How to Buy a Graphics Board

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The Specs Explained

You can delve as deeply as you like into graphics board specs, from RAMDAC to clock speeds, until your 3D-rendered head spins. But the specs to stay focused on involve a graphics board's interface, chip set, and memory, as well as any ports that you may need.

Important: Bus

Most PCs now have the faster PCI Express rather than the older AGP slots, but choose whichever interface your PC supports.

Important: Chip Set

After the interface, deciding on a chip set is your next major decision. Go to the links for our Top Graphics Cards charts to get an idea of how different chip sets perform.

Important: Video Memory (Installed RAM)

With more video memory, your graphics board can hold more image data, leading to faster rendering of textures and 3D graphics. These days, many of the value boards appearing on our chart have at least 256MB of RAM, an amount that is standard on mainstream boards. Power boards generally have 512MB of RAM. At least one has 768MB, and one dual-chip card has 1024MB of RAM.

Important: Graphics Processor Clock Speed

While the clock speed of the graphics processor is a good overall indicator of how fast it will render 3D graphics, the high cost associated with top-of-the-line processors is no longer an absolute indicator of performance. The same holds true on the low end.

Important: Monitor Ports

All new graphics cards have two display connectors for hooking up two monitors; and most have at least one DVI port. Still, for the maximum image quality on two LCD screens, you want to make sure you have two native DVI ports, though in a pinch a DVI port can connect to a VGA display if you have a DVI-to-VGA adapter (often included with the board itself).

Important: Output Ports

If you want to edit video, use your PC as a digital video recorder, or even just connect it to your big-screen TV to play games or watch high-definition video, you'll want a graphics board with output ports that match your video devices. Most value and mainstream boards have at least S-Video and composite ports. And most mainstream and power boards have component video, and some have HDCP support for viewing Blu-ray Disc and HD DVD content.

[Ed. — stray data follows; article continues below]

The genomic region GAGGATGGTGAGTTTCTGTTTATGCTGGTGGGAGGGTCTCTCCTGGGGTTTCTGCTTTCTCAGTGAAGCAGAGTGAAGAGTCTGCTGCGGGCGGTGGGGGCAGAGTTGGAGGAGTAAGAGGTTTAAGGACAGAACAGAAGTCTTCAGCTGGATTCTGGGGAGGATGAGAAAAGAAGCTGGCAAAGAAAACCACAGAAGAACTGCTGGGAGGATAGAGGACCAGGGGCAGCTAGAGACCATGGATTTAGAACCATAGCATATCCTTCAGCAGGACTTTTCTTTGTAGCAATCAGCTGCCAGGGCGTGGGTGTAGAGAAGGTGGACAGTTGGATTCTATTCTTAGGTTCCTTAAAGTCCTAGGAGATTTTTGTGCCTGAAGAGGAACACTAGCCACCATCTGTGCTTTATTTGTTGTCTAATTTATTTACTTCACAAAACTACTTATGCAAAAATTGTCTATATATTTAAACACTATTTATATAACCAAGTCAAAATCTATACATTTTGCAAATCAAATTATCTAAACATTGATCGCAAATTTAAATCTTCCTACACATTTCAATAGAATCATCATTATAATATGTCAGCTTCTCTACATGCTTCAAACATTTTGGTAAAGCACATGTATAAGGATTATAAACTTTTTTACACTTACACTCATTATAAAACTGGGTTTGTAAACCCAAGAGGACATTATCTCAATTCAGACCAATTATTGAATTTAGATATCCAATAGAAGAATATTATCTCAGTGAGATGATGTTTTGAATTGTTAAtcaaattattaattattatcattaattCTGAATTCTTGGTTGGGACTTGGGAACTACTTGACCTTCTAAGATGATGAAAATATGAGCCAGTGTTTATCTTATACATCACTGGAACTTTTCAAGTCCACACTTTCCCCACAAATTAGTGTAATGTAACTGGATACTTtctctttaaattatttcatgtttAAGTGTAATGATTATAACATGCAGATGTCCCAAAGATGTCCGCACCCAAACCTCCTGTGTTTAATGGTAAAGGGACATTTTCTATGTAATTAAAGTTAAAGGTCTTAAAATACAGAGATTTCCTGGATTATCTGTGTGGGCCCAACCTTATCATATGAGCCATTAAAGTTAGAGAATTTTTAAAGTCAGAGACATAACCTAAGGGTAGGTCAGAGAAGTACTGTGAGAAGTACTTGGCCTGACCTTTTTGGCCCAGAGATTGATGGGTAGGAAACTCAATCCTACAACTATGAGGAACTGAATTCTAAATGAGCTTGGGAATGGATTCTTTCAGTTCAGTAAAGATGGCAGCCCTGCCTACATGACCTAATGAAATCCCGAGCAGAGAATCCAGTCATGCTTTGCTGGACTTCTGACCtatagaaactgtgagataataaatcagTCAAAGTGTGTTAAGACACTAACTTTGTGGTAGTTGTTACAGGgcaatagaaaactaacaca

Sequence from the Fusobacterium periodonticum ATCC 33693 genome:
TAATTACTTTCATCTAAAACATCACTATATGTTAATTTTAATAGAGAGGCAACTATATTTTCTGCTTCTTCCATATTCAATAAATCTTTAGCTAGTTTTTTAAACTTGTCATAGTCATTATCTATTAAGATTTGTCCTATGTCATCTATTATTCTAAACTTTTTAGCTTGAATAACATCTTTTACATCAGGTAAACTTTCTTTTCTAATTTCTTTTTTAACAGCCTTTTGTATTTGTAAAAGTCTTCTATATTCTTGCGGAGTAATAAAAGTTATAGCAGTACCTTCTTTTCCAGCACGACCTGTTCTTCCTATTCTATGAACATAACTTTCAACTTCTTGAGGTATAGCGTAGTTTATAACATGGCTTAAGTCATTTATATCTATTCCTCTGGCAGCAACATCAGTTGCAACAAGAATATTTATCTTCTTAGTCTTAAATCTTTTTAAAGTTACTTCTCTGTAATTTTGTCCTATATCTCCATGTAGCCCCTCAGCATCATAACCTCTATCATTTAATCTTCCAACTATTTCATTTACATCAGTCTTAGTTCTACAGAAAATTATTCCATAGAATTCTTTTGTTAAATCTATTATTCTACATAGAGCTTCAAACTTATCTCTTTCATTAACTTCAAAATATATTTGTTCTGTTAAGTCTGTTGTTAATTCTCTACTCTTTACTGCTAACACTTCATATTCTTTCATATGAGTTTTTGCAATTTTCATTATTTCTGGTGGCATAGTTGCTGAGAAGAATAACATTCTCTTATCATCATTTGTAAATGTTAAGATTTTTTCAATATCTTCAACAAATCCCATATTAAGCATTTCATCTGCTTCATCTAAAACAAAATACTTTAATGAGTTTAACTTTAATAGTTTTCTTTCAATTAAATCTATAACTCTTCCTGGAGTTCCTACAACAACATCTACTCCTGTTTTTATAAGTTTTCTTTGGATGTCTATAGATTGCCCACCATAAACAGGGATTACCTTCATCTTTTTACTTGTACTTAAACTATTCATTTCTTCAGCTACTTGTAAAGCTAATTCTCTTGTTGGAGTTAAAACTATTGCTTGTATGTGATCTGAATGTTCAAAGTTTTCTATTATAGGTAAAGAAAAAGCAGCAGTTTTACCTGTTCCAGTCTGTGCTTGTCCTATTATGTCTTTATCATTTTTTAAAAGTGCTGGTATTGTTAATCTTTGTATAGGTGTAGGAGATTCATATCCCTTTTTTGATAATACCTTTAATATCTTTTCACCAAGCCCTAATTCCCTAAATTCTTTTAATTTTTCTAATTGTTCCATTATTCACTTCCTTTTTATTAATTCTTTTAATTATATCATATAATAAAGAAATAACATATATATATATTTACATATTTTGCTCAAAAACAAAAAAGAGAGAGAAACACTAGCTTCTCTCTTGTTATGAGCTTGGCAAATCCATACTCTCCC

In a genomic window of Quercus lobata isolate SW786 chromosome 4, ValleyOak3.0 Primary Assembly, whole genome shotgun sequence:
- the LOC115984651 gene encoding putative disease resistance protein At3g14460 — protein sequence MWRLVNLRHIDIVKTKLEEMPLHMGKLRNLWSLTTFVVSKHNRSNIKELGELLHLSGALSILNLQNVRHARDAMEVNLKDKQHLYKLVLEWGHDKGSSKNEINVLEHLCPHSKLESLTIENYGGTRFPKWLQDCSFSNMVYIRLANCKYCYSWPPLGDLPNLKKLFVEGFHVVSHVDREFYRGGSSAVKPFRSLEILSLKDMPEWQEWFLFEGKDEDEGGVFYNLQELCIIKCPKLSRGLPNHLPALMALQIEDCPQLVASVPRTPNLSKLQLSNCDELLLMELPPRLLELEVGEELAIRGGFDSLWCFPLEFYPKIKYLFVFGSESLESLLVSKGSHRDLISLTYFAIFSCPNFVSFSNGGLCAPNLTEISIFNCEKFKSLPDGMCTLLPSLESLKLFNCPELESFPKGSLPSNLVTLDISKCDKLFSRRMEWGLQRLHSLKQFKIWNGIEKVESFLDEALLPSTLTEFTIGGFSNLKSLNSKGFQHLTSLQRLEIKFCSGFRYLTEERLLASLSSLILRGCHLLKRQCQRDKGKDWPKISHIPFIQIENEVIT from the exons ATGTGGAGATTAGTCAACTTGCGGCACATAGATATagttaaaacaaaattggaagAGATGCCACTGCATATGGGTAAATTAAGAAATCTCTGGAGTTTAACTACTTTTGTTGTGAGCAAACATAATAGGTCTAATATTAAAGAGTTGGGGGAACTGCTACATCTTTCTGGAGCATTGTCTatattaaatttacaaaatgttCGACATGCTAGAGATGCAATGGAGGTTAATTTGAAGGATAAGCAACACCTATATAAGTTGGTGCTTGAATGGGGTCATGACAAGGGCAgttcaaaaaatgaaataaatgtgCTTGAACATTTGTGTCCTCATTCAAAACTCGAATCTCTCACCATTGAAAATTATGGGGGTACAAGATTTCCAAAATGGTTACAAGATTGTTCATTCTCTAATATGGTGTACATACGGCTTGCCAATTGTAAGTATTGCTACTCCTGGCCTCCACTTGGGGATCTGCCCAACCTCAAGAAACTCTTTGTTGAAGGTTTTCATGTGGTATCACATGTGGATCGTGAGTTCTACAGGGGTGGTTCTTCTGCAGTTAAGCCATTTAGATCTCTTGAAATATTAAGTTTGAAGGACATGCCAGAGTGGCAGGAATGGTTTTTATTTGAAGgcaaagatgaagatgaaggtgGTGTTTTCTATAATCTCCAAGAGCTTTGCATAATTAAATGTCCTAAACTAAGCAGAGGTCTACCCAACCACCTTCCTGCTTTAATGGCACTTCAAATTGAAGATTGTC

Important: Slots Occupied

Before you buy a huge graphics card, make sure you have the room inside your PC to fit it. Some cards take up the space of two PCI Express slots. Go to the links for our Top Graphics Cards charts to find this spec on boards that we review.

Somewhat Important: RAM Type and Speed

Graphics boards come with different flavors of memory--DDR2 and DDR3 being the two most common ones right now. The newest cards have an even faster DDR4 memory. While in theory DDR4 memory is faster than DDR3 memory, other factors on a board also affect performance. The same logic goes for RAM speed.

Somewhat Important: Input Ports

Unless you want to record video or audio from a TV or camcorder, you likely won't need video and audio inputs. Some graphics boards also come with a TV tuner, which is great for watching TV in a dorm room, for example. But keep in mind that a TV tuner adds to the cost of the board in all categories.

Somewhat Important: SLI/CrossFire Support

Unless you really plan on using two or more graphics boards in tandem, you don't need a product that supports dual-card technologies.

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